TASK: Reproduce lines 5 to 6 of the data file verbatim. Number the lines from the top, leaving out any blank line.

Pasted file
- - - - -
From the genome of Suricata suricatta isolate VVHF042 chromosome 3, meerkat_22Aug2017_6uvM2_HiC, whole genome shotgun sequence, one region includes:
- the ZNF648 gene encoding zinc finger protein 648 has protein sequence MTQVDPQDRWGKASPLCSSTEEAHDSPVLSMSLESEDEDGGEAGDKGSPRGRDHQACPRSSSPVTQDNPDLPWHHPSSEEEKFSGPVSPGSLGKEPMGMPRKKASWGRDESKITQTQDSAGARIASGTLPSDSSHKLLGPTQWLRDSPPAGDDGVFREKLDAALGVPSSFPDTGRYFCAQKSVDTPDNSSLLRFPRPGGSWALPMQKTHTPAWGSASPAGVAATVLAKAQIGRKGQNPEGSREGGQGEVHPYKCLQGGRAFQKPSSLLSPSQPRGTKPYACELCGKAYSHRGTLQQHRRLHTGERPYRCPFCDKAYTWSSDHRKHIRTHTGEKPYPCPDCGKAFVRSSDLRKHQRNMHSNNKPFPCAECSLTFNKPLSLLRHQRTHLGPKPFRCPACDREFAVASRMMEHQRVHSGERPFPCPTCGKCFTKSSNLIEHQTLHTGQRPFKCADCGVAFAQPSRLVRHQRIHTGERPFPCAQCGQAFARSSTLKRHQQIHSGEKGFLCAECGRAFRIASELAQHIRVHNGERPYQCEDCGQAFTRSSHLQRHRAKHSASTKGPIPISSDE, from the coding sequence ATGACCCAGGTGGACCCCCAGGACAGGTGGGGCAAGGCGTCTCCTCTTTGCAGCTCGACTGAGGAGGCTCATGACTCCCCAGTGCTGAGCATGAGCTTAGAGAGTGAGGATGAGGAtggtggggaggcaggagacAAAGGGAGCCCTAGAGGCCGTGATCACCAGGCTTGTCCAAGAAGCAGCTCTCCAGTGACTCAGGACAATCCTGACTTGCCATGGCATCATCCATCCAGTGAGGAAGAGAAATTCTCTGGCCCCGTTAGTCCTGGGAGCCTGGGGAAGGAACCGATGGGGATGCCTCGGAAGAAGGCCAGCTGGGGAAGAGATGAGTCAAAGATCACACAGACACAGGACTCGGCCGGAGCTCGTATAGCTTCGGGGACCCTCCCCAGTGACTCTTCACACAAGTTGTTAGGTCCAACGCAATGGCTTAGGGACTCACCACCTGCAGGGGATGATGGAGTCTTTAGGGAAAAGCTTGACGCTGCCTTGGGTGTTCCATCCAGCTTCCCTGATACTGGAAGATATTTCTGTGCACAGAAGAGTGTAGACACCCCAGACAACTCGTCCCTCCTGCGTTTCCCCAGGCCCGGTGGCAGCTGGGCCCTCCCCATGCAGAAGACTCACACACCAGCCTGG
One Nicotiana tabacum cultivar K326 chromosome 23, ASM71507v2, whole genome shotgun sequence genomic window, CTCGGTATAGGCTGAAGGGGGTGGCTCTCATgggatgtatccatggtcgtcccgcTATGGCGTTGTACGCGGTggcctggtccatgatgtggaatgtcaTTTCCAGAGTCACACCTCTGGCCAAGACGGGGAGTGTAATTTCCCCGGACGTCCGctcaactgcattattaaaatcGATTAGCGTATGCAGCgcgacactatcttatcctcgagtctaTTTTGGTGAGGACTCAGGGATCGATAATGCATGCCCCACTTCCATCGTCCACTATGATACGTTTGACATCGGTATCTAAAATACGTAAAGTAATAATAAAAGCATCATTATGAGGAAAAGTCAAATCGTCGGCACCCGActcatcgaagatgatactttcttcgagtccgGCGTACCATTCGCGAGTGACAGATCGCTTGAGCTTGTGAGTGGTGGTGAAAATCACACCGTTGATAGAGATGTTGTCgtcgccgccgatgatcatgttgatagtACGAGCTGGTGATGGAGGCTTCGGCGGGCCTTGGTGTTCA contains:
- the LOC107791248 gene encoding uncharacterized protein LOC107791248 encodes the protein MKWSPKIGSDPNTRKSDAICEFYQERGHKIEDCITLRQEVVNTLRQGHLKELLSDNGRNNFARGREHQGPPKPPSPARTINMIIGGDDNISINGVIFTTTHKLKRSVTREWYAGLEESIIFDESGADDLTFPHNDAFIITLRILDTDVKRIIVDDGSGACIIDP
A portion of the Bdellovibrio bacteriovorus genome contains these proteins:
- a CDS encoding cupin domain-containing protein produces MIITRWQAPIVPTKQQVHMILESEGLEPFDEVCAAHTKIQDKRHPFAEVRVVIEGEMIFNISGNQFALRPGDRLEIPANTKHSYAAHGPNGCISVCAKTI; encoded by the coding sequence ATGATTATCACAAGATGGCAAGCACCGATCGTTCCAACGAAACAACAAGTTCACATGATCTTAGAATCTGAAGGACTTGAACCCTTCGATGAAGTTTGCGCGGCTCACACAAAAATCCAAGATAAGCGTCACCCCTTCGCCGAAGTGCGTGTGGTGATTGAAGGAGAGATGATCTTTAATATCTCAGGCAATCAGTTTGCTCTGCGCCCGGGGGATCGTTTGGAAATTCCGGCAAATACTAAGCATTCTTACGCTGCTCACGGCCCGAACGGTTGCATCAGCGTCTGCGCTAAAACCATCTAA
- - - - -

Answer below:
A portion of the Bdellovibrio bacteriovorus genome contains these proteins:
- a CDS encoding cupin domain-containing protein produces MIITRWQAPIVPTKQQVHMILESEGLEPFDEVCAAHTKIQDKRHPFAEVRVVIEGEMIFNISGNQFALRPGDRLEIPANTKHSYAAHGPNGCISVCAKTI; encoded by the coding sequence ATGATTATCACAAGATGGCAAGCACCGATCGTTCCAACGAAACAACAAGTTCACATGATCTTAGAATCTGAAGGACTTGAACCCTTCGATGAAGTTTGCGCGGCTCACACAAAAATCCAAGATAAGCGTCACCCCTTCGCCGAAGTGCGTGTGGTGATTGAAGGAGAGATGATCTTTAATATCTCAGGCAATCAGTTTGCTCTGCGCCCGGGGGATCGTTTGGAAATTCCGGCAAATACTAAGCATTCTTACGCTGCTCACGGCCCGAACGGTTGCATCAGCGTCTGCGCTAAAACCATCTAA